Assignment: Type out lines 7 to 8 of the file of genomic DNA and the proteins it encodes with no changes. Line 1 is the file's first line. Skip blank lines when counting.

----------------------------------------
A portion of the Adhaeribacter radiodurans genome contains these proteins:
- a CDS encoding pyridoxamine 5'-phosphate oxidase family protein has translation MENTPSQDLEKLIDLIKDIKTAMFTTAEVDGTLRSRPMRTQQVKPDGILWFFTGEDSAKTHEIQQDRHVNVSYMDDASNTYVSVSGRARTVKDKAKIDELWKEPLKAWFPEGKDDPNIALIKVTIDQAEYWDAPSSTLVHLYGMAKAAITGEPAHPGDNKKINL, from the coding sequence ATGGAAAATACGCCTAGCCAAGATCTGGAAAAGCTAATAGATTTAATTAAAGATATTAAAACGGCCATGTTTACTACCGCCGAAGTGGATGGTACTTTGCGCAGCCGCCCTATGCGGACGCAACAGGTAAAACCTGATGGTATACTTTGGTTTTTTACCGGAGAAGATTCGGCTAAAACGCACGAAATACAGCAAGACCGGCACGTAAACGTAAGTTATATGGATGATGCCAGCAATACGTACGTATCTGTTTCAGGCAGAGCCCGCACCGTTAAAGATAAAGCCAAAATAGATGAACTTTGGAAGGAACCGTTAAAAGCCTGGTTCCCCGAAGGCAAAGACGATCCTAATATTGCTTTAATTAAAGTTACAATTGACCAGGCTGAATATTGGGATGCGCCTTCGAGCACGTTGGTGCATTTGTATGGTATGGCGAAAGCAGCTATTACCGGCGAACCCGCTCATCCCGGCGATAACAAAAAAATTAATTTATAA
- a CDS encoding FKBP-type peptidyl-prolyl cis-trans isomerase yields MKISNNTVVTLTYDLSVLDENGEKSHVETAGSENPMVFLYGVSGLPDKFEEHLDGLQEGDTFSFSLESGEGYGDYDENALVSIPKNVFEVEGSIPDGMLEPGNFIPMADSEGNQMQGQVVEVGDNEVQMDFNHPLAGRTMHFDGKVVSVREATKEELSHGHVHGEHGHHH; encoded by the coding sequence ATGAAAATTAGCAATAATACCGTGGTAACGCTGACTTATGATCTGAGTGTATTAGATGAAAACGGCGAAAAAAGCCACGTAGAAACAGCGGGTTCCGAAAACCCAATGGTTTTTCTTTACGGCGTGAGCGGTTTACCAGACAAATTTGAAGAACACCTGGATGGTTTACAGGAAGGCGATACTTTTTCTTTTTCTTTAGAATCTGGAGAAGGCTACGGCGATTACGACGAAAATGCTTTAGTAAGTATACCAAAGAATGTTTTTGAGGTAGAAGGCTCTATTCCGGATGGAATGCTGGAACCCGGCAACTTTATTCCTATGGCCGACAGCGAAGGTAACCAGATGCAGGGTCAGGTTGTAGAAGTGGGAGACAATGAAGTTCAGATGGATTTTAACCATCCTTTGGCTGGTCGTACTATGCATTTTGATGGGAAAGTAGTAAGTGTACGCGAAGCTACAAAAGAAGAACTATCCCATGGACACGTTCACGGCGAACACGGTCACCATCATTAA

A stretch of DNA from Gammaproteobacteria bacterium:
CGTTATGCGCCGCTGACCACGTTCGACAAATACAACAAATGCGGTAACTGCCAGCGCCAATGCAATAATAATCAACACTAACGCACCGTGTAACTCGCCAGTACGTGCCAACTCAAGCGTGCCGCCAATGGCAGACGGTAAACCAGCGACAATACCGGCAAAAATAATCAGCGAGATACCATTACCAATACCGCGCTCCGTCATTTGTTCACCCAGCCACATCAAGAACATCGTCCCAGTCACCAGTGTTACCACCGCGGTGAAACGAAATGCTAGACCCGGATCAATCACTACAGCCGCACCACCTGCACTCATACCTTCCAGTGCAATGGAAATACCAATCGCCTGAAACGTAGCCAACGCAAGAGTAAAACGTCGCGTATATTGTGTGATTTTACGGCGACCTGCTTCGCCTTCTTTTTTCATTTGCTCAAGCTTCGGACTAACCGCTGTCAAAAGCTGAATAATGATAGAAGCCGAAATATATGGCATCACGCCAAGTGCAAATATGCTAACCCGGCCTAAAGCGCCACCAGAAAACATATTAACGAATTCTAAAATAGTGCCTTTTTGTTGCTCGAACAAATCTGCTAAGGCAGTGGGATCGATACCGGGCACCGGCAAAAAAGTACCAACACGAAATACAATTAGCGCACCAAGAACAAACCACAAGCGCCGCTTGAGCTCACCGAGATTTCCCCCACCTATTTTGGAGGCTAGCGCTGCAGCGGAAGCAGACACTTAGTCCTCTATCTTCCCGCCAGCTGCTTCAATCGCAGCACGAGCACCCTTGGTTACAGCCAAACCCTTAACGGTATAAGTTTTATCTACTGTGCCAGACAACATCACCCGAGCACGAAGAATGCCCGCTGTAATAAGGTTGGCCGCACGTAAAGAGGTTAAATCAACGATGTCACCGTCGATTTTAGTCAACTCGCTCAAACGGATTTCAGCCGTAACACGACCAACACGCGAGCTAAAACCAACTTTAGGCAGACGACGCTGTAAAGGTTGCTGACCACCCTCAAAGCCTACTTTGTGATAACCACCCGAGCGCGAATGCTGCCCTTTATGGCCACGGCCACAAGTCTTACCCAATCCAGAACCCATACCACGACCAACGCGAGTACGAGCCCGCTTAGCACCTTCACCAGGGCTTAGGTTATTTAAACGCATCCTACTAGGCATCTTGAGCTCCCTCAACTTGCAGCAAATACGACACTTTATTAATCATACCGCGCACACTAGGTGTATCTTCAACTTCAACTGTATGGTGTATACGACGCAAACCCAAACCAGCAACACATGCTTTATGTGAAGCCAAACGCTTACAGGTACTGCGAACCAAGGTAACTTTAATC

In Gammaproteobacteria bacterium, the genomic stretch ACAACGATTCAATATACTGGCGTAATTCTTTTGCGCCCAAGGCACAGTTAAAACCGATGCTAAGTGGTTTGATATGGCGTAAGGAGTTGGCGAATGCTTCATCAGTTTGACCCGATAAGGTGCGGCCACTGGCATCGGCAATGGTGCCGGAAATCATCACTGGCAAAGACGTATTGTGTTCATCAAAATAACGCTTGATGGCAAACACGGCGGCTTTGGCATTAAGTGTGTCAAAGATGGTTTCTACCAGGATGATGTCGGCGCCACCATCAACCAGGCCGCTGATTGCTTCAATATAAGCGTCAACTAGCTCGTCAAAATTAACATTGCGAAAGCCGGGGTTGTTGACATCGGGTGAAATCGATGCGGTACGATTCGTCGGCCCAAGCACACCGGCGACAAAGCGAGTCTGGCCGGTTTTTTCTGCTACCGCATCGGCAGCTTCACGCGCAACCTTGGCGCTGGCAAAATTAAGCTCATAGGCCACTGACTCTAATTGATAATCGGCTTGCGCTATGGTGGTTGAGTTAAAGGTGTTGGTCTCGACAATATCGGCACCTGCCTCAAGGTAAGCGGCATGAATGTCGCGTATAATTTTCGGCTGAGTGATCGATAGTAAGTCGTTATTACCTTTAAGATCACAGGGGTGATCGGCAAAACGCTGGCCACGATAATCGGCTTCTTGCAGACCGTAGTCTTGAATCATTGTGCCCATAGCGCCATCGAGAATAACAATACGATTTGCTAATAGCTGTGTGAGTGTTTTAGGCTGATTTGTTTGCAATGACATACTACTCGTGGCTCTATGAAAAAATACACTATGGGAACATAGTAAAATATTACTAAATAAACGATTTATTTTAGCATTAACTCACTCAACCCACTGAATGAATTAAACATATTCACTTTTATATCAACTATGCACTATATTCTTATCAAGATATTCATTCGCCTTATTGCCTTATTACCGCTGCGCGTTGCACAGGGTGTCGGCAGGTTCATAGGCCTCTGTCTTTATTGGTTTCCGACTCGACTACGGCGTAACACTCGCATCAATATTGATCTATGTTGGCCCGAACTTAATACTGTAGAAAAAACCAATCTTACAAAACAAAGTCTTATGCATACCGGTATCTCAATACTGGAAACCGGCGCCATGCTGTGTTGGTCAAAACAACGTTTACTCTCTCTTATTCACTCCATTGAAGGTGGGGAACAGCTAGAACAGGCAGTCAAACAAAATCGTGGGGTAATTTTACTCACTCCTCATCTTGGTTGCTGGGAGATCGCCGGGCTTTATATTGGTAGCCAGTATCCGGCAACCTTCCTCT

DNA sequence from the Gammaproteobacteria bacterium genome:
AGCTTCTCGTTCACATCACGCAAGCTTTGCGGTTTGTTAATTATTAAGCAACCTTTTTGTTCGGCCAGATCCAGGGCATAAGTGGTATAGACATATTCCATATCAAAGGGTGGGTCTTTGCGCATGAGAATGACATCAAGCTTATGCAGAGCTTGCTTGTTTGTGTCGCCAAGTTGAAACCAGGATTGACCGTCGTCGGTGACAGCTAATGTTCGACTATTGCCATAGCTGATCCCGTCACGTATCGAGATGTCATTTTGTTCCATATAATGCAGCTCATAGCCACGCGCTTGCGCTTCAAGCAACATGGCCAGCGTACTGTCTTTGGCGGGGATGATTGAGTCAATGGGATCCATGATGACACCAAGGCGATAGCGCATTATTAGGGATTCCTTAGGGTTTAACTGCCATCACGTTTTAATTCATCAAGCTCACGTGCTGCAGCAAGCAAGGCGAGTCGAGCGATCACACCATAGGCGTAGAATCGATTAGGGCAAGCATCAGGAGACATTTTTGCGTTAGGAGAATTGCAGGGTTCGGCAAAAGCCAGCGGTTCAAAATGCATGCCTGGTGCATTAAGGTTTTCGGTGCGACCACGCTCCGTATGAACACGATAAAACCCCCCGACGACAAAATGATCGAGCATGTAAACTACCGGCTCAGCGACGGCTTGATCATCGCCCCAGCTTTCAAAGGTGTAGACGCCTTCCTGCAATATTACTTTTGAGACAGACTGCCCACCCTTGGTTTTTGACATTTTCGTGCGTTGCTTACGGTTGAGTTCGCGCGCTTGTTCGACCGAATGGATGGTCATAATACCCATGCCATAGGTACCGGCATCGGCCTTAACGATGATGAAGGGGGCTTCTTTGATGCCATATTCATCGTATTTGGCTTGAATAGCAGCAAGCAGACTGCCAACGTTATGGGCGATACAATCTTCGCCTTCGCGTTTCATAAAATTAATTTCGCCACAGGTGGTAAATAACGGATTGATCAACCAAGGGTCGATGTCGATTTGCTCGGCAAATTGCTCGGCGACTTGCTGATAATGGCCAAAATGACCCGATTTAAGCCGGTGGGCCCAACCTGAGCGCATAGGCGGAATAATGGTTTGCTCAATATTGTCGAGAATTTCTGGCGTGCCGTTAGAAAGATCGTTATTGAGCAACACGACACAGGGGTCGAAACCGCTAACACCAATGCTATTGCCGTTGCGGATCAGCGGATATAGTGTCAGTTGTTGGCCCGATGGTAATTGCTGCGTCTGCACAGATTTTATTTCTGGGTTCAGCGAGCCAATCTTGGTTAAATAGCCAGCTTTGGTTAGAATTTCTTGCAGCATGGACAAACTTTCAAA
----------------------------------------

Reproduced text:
DNA sequence from the Gammaproteobacteria bacterium genome:
AGCTTCTCGTTCACATCACGCAAGCTTTGCGGTTTGTTAATTATTAAGCAACCTTTTTGTTCGGCCAGATCCAGGGCATAAGTGGTATAGACATATTCCATATCAAAGGGTGGGTCTTTGCGCATGAGAATGACATCAAGCTTATGCAGAGCTTGCTTGTTTGTGTCGCCAAGTTGAAACCAGGATTGACCGTCGTCGGTGACAGCTAATGTTCGACTATTGCCATAGCTGATCCCGTCACGTATCGAGATGTCATTTTGTTCCATATAATGCAGCTCATAGCCACGCGCTTGCGCTTCAAGCAACATGGCCAGCGTACTGTCTTTGGCGGGGATGATTGAGTCAATGGGATCCATGATGACACCAAGGCGATAGCGCATTATTAGGGATTCCTTAGGGTTTAACTGCCATCACGTTTTAATTCATCAAGCTCACGTGCTGCAGCAAGCAAGGCGAGTCGAGCGATCACACCATAGGCGTAGAATCGATTAGGGCAAGCATCAGGAGACATTTTTGCGTTAGGAGAATTGCAGGGTTCGGCAAAAGCCAGCGGTTCAAAATGCATGCCTGGTGCATTAAGGTTTTCGGTGCGACCACGCTCCGTATGAACACGATAAAACCCCCCGACGACAAAATGATCGAGCATGTAAACTACCGGCTCAGCGACGGCTTGATCATCGCCCCAGCTTTCAAAGGTGTAGACGCCTTCCTGCAATATTACTTTTGAGACAGACTGCCCACCCTTGGTTTTTGACATTTTCGTGCGTTGCTTACGGTTGAGTTCGCGCGCTTGTTCGACCGAATGGATGGTCATAATACCCATGCCATAGGTACCGGCATCGGCCTTAACGATGATGAAGGGGGCTTCTTTGATGCCATATTCATCGTATTTGGCTTGAATAGCAGCAAGCAGACTGCCAACGTTATGGGCGATACAATCTTCGCCTTCGCGTTTCATAAAATTAATTTCGCCACAGGTGGTAAATAACGGATTGATCAACCAAGGGTCGATGTCGATTTGCTCGGCAAATTGCTCGGCGACTTGCTGATAATGGCCAAAATGACCCGATTTAAGCCGGTGGGCCCAACCTGAGCGCATAGGCGGAATAATGGTTTGCTCAATATTGTCGAGAATTTCTGGCGTGCCGTTAGAAAGATCGTTATTGAGCAACACGACACAGGGGTCGAAACCGCTAACACCAATGCTATTGCCGTTGCGGATCAGCGGATATAGTGTCAGTTGTTGGCCCGATGGTAATTGCTGCGTCTGCACAGATTTTATTTCTGGGTTCAGCGAGCCAATCTTGGTTAAATAGCCAGCTTTGGTTAGAATTTCTTGCAGCATGGACAAACTTTCAAA